San Francisco’s Airbnb Looking To Fill Japan’s Abandoned Houses

Akiya house

San Francisco-based Airbnb is joining other companies and individuals who have been looking at the increasing number of empty houses in Japan and thinking either a new, cheaper place to live or a great investment opportunity.

According to Japanese government statistics, there are about 8.5 million abandoned homes – known as akiya – in Japan. The Nomura Research Institute projects that number to rise to 23.03 million by 2038, representing 31.5% of all houses in the country as Japan’s population ages and shrinks. (The number of Japanese is expected to decline from more than 125 million people to 87 million within 50 years.)

“Many of (the akiya) are too good to be abandoned. There are also safety risks if they are left unkept,” Airbnb's head of Japan, Yasuyuki Tanabe, told Nikkei.  His home-sharing company hopes to partner with businesses and local governments to encourage homeowners to invest in renovations.

Government Pushes Countryside Living

In January, Japanese Prime Minister Fumio Kishida’s administration launched a program that offers families relocating from Tokyo to the countryside 1 million yen (about $6,775) per child. There are also tax breaks related to buying housing in rural areas and homes there that cost as little as $500.

Like many others looking into housing in Japan, Airbnb is especially interested in kominka or wooden traditional houses. Tanabe said the company is “deepening ties” with an association that preserves these homes and has donated about $1 million to the organization.

“Many of these houses have been left for different reasons, though the catalyst is often the original owner dying. Sometimes an heir refuses to accept the home their families left behind. Others do not name an inheritor, or relatives who have been passed the home don’t need it but don’t want to sell family land out of respect,” Katherine McLaughlin wrote in an April 25 article in Architectural Digest.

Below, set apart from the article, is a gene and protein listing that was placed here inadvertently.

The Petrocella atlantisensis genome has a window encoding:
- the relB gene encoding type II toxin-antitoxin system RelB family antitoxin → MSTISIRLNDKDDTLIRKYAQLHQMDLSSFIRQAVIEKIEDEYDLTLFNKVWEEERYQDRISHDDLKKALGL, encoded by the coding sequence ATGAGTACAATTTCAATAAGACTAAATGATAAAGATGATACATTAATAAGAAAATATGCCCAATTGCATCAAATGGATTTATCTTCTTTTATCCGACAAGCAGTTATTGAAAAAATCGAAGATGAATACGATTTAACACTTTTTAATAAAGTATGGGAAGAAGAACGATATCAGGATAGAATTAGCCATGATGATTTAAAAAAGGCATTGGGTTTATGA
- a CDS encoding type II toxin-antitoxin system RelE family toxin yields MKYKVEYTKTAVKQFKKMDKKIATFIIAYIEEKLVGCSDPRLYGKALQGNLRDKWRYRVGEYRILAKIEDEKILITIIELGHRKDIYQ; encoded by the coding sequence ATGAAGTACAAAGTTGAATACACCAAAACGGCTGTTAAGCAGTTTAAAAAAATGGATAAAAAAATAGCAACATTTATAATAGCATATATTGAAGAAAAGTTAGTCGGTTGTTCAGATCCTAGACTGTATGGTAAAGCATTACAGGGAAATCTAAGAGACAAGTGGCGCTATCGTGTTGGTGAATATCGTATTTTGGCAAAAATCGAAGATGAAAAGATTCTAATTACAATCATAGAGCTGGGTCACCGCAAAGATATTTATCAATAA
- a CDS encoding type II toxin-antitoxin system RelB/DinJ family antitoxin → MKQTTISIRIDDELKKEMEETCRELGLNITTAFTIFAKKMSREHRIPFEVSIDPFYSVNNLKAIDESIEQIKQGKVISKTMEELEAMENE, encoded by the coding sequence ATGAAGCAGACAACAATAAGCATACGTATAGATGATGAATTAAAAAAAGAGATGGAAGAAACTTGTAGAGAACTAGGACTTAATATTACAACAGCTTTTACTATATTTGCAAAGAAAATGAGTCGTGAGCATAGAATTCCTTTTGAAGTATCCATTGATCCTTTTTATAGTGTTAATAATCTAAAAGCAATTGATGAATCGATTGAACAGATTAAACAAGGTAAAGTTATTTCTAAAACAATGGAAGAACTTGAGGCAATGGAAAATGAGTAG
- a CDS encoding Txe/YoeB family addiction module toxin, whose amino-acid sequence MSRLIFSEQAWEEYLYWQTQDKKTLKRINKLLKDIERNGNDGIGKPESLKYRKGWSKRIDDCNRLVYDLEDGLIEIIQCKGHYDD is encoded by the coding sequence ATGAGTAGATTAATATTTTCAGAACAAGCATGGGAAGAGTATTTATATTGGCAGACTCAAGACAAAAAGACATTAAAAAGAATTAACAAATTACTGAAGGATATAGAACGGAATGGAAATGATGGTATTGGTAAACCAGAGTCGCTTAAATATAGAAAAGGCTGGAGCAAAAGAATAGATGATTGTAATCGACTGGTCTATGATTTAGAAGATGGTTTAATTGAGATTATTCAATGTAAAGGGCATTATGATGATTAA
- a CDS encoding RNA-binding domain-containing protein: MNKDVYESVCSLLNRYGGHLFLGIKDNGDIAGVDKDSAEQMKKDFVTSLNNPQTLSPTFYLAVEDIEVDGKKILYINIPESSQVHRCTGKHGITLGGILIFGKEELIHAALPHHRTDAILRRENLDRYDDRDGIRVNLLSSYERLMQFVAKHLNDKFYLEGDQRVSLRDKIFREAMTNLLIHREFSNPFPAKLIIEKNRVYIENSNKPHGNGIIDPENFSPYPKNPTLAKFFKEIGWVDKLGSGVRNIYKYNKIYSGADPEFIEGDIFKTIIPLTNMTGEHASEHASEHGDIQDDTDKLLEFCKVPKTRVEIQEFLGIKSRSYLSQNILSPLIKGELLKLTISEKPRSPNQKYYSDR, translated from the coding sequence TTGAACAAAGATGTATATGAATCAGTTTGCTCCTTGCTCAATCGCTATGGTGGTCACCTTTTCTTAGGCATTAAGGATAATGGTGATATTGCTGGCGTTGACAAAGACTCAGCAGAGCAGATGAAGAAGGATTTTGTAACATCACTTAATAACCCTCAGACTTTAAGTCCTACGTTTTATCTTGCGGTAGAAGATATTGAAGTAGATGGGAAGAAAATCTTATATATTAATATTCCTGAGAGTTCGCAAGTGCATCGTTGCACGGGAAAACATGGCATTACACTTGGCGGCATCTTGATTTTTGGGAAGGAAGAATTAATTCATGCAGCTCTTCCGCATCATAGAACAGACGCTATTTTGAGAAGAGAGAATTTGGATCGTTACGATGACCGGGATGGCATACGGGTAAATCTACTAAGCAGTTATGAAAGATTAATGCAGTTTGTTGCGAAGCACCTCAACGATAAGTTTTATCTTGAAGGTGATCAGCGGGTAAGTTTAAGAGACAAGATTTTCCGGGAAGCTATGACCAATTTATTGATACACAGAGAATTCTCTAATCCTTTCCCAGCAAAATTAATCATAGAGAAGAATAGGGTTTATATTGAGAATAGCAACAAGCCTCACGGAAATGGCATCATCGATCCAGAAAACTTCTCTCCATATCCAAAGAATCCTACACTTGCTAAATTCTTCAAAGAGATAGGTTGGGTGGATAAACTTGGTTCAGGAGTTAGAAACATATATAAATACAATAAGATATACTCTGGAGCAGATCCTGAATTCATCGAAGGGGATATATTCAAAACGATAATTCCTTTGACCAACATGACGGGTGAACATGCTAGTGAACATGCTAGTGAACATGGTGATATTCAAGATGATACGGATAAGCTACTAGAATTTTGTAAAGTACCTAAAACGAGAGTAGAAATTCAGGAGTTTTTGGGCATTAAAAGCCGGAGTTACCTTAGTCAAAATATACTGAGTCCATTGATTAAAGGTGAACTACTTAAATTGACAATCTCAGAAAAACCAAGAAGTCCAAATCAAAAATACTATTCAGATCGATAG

“In any situation, the result is often the same: an empty house left to sit and deteriorate,” she said.

Kazunobu Tsutsui is a professor of rural geography and economics at Tottori University in a city of about 184,000 on Japan’s main island of Honshu.

Tsutsui lives in a renovated akiya built more than a century ago.

“In rural areas, there is a long history of ancestral owners of akiya living in the houses and on the land,” Tsutsui told the New York Times, “Therefore, even after moving to the city, families will not give up their akiya easily.”

International Buyers Thinking Akiya

But the market for those willing to sell has a growing number of would-be buyers as well as the suitors at Airbnb.

Matthew Ketchum, a Pittsburgh native and co-founder of Akiya & Inaka, a Tokyo-based real estate consultancy, said his firm is now fielding about five times the number of inquiries as when it began in 2020. “At first, we were getting most of our inquiries from Japan residents, Australians and Singaporeans,” he said.

“That has changed now, with the vast majority of our international clients being based in the U.S.”

Author: Richard Pretorius